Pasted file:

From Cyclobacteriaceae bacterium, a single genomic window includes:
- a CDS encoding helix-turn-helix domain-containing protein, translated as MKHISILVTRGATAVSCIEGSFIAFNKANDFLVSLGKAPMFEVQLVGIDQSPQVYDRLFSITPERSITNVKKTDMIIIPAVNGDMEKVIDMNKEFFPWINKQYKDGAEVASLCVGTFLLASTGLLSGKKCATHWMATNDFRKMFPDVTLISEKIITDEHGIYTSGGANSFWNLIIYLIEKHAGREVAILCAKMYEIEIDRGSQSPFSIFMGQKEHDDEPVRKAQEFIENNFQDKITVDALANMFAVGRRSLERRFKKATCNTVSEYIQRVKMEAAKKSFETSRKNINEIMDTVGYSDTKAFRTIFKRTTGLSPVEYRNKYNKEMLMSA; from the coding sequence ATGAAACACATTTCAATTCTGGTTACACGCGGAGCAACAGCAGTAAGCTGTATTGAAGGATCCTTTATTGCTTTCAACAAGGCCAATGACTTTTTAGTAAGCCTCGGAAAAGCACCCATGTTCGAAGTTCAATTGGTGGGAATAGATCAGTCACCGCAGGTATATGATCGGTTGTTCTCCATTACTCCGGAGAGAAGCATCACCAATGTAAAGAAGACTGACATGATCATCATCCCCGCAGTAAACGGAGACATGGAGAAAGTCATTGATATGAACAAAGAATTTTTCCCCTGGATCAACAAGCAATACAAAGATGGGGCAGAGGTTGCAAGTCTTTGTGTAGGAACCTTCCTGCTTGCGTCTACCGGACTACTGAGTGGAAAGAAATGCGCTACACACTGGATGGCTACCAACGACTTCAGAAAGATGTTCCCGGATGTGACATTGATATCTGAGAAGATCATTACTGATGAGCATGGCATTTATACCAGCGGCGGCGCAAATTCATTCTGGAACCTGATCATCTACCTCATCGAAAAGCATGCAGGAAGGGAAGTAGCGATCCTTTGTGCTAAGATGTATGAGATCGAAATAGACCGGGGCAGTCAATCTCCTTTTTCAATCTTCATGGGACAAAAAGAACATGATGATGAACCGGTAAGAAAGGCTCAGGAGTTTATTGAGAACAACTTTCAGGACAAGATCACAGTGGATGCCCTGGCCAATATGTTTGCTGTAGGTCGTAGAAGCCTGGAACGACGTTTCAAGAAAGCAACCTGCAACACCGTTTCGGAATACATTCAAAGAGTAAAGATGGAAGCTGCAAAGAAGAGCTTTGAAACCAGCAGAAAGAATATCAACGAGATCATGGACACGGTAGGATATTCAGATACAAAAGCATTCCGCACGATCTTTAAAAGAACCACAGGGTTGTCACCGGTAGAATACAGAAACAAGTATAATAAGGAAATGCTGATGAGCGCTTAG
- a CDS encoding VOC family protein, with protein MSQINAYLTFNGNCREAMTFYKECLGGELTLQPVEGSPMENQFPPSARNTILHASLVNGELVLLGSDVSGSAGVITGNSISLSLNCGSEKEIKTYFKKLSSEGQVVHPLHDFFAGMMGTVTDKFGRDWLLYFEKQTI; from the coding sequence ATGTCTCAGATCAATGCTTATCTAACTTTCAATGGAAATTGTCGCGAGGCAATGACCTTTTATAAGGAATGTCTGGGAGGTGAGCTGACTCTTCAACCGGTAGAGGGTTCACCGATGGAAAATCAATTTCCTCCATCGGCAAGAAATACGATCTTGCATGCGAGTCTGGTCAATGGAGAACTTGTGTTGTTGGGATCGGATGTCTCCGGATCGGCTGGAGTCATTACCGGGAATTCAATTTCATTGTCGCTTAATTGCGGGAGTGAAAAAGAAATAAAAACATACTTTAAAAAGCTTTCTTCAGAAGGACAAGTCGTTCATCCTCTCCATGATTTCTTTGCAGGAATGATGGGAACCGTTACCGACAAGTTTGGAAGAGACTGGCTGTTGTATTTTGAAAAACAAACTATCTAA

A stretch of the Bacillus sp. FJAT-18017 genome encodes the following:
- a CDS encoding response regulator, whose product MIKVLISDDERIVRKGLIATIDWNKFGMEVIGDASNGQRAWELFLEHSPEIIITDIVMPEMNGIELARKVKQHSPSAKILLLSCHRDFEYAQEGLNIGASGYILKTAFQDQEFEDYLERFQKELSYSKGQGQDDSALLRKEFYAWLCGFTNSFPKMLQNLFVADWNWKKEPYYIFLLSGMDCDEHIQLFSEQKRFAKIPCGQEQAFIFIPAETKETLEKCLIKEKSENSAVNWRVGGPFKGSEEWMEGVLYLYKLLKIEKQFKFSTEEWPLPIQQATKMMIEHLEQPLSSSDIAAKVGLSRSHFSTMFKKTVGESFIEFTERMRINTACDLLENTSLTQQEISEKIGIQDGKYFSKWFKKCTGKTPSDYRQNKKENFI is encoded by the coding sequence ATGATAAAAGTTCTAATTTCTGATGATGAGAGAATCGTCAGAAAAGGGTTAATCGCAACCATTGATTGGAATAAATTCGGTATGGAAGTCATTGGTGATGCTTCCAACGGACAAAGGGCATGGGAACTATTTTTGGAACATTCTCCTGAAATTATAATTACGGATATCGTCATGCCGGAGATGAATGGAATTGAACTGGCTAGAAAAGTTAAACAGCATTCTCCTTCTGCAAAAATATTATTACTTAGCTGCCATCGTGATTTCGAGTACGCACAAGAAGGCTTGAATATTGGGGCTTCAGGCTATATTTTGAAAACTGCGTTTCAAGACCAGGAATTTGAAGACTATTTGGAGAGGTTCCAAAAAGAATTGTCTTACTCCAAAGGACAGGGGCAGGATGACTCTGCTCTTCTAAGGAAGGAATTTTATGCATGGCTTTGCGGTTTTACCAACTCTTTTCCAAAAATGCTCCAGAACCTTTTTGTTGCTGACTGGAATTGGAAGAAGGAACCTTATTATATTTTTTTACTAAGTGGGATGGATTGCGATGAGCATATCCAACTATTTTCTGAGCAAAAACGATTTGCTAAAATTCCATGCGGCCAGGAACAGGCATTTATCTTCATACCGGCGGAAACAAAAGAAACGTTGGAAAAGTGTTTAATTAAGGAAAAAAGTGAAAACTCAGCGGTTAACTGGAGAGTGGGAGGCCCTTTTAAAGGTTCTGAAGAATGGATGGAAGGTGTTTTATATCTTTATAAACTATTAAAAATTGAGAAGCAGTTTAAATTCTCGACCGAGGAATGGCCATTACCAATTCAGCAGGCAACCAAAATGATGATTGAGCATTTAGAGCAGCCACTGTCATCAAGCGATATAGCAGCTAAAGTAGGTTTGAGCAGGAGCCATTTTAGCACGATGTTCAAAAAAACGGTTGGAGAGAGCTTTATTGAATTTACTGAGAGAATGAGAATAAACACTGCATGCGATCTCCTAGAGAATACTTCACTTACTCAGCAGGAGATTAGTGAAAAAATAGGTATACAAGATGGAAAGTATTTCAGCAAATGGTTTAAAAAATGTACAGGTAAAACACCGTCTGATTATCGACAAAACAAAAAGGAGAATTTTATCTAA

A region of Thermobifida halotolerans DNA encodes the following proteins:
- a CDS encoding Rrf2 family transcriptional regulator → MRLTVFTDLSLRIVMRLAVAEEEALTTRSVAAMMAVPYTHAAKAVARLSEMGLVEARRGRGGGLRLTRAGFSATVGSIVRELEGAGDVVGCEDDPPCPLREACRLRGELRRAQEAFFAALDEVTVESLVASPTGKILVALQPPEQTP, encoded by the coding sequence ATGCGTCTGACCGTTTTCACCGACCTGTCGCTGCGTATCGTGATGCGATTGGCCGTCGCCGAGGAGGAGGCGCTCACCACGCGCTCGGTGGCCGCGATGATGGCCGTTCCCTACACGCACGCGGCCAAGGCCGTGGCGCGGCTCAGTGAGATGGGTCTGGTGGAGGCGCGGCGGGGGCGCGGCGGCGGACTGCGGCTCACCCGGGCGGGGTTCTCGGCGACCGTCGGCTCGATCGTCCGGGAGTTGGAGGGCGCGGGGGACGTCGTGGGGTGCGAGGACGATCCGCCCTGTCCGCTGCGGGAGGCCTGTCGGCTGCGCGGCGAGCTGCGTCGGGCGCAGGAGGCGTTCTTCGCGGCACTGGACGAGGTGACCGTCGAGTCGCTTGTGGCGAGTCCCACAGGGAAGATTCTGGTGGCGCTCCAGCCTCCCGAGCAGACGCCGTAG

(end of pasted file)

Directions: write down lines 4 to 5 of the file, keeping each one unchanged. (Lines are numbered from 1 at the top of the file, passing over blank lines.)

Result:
A stretch of the Bacillus sp. FJAT-18017 genome encodes the following:
- a CDS encoding response regulator, whose product MIKVLISDDERIVRKGLIATIDWNKFGMEVIGDASNGQRAWELFLEHSPEIIITDIVMPEMNGIELARKVKQHSPSAKILLLSCHRDFEYAQEGLNIGASGYILKTAFQDQEFEDYLERFQKELSYSKGQGQDDSALLRKEFYAWLCGFTNSFPKMLQNLFVADWNWKKEPYYIFLLSGMDCDEHIQLFSEQKRFAKIPCGQEQAFIFIPAETKETLEKCLIKEKSENSAVNWRVGGPFKGSEEWMEGVLYLYKLLKIEKQFKFSTEEWPLPIQQATKMMIEHLEQPLSSSDIAAKVGLSRSHFSTMFKKTVGESFIEFTERMRINTACDLLENTSLTQQEISEKIGIQDGKYFSKWFKKCTGKTPSDYRQNKKENFI is encoded by the coding sequence ATGATAAAAGTTCTAATTTCTGATGATGAGAGAATCGTCAGAAAAGGGTTAATCGCAACCATTGATTGGAATAAATTCGGTATGGAAGTCATTGGTGATGCTTCCAACGGACAAAGGGCATGGGAACTATTTTTGGAACATTCTCCTGAAATTATAATTACGGATATCGTCATGCCGGAGATGAATGGAATTGAACTGGCTAGAAAAGTTAAACAGCATTCTCCTTCTGCAAAAATATTATTACTTAGCTGCCATCGTGATTTCGAGTACGCACAAGAAGGCTTGAATATTGGGGCTTCAGGCTATATTTTGAAAACTGCGTTTCAAGACCAGGAATTTGAAGACTATTTGGAGAGGTTCCAAAAAGAATTGTCTTACTCCAAAGGACAGGGGCAGGATGACTCTGCTCTTCTAAGGAAGGAATTTTATGCATGGCTTTGCGGTTTTACCAACTCTTTTCCAAAAATGCTCCAGAACCTTTTTGTTGCTGACTGGAATTGGAAGAAGGAACCTTATTATATTTTTTTACTAAGTGGGATGGATTGCGATGAGCATATCCAACTATTTTCTGAGCAAAAACGATTTGCTAAAATTCCATGCGGCCAGGAACAGGCATTTATCTTCATACCGGCGGAAACAAAAGAAACGTTGGAAAAGTGTTTAATTAAGGAAAAAAGTGAAAACTCAGCGGTTAACTGGAGAGTGGGAGGCCCTTTTAAAGGTTCTGAAGAATGGATGGAAGGTGTTTTATATCTTTATAAACTATTAAAAATTGAGAAGCAGTTTAAATTCTCGACCGAGGAATGGCCATTACCAATTCAGCAGGCAACCAAAATGATGATTGAGCATTTAGAGCAGCCACTGTCATCAAGCGATATAGCAGCTAAAGTAGGTTTGAGCAGGAGCCATTTTAGCACGATGTTCAAAAAAACGGTTGGAGAGAGCTTTATTGAATTTACTGAGAGAATGAGAATAAACACTGCATGCGATCTCCTAGAGAATACTTCACTTACTCAGCAGGAGATTAGTGAAAAAATAGGTATACAAGATGGAAAGTATTTCAGCAAATGGTTTAAAAAATGTACAGGTAAAACACCGTCTGATTATCGACAAAACAAAAAGGAGAATTTTATCTAA